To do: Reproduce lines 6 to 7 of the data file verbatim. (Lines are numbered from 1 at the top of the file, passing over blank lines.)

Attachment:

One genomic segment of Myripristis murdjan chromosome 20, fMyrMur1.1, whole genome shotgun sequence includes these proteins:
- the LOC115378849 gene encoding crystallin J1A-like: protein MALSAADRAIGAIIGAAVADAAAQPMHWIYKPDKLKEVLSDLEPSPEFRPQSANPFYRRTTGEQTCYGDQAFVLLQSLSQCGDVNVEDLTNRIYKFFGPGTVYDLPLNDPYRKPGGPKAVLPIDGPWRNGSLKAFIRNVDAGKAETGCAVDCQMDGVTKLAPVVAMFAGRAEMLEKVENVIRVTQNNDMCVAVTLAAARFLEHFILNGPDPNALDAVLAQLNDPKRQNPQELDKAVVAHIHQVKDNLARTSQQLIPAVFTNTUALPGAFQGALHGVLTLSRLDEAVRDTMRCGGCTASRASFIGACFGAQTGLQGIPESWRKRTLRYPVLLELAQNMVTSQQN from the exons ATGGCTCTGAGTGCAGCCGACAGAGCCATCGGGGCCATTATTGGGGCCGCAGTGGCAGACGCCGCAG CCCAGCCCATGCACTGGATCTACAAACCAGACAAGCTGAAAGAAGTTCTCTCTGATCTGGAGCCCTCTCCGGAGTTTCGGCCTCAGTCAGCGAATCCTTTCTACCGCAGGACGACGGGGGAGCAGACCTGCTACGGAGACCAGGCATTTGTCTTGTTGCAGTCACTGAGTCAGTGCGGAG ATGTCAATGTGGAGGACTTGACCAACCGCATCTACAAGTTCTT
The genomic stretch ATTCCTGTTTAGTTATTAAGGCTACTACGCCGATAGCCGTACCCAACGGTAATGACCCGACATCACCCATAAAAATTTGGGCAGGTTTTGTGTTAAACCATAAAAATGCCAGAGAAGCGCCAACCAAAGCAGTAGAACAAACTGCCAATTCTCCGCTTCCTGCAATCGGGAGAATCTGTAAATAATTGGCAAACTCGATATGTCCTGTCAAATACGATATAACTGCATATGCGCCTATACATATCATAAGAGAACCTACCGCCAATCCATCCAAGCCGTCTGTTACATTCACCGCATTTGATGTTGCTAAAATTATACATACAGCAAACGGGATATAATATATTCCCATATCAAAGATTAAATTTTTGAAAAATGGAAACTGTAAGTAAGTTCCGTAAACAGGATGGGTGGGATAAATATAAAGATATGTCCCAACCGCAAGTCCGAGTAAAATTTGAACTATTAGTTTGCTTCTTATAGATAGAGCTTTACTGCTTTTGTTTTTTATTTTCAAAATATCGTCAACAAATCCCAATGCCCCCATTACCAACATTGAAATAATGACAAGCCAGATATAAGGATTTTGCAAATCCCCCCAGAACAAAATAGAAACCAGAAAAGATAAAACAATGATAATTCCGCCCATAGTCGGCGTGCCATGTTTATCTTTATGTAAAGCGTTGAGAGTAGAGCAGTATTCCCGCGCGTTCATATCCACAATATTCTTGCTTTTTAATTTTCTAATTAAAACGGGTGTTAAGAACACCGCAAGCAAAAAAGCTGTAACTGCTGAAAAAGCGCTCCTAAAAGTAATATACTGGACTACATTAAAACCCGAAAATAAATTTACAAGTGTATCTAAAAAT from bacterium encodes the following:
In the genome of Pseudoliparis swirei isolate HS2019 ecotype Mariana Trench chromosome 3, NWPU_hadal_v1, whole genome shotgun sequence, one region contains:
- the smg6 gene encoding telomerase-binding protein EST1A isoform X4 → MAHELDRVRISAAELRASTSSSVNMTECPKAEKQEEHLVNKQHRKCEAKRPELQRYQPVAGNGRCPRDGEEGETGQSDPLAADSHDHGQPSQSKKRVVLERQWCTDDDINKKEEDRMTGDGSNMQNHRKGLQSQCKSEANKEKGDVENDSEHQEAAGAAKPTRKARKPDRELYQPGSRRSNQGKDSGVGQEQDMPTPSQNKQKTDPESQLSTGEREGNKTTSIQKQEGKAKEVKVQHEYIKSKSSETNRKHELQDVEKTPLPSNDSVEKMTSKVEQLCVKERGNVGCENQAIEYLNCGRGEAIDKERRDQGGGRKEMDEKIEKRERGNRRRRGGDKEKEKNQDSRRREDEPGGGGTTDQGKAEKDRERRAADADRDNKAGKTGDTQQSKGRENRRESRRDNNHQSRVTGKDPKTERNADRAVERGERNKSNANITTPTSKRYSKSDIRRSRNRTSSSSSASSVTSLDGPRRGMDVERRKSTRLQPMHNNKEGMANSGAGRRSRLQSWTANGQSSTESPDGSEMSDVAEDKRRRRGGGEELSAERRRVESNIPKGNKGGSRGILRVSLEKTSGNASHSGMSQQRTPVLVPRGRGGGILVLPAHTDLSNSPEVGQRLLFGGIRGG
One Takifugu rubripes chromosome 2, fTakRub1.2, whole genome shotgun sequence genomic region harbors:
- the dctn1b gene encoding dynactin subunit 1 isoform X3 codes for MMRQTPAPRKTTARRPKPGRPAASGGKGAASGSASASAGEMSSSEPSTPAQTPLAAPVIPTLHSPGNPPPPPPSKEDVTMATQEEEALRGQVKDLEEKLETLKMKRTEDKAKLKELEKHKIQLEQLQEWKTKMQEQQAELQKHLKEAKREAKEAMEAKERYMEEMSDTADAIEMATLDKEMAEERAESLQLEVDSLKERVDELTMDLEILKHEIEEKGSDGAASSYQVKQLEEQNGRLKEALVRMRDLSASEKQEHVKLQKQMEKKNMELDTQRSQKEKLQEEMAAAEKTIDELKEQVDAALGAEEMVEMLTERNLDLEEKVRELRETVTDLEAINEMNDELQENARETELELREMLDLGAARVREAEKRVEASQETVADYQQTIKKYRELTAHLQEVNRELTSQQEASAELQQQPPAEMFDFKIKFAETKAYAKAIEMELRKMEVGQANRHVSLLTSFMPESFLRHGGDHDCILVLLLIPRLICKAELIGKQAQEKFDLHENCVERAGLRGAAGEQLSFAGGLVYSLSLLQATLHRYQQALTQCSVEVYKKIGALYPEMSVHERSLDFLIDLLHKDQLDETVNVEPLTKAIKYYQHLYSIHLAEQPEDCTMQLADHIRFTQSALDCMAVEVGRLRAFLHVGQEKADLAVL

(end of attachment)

One Takifugu rubripes chromosome 2, fTakRub1.2, whole genome shotgun sequence genomic region harbors:
- the dctn1b gene encoding dynactin subunit 1 isoform X3 codes for MMRQTPAPRKTTARRPKPGRPAASGGKGAASGSASASAGEMSSSEPSTPAQTPLAAPVIPTLHSPGNPPPPPPSKEDVTMATQEEEALRGQVKDLEEKLETLKMKRTEDKAKLKELEKHKIQLEQLQEWKTKMQEQQAELQKHLKEAKREAKEAMEAKERYMEEMSDTADAIEMATLDKEMAEERAESLQLEVDSLKERVDELTMDLEILKHEIEEKGSDGAASSYQVKQLEEQNGRLKEALVRMRDLSASEKQEHVKLQKQMEKKNMELDTQRSQKEKLQEEMAAAEKTIDELKEQVDAALGAEEMVEMLTERNLDLEEKVRELRETVTDLEAINEMNDELQENARETELELREMLDLGAARVREAEKRVEASQETVADYQQTIKKYRELTAHLQEVNRELTSQQEASAELQQQPPAEMFDFKIKFAETKAYAKAIEMELRKMEVGQANRHVSLLTSFMPESFLRHGGDHDCILVLLLIPRLICKAELIGKQAQEKFDLHENCVERAGLRGAAGEQLSFAGGLVYSLSLLQATLHRYQQALTQCSVEVYKKIGALYPEMSVHERSLDFLIDLLHKDQLDETVNVEPLTKAIKYYQHLYSIHLAEQPEDCTMQLADHIRFTQSALDCMAVEVGRLRAFLHVGQEKADLAVL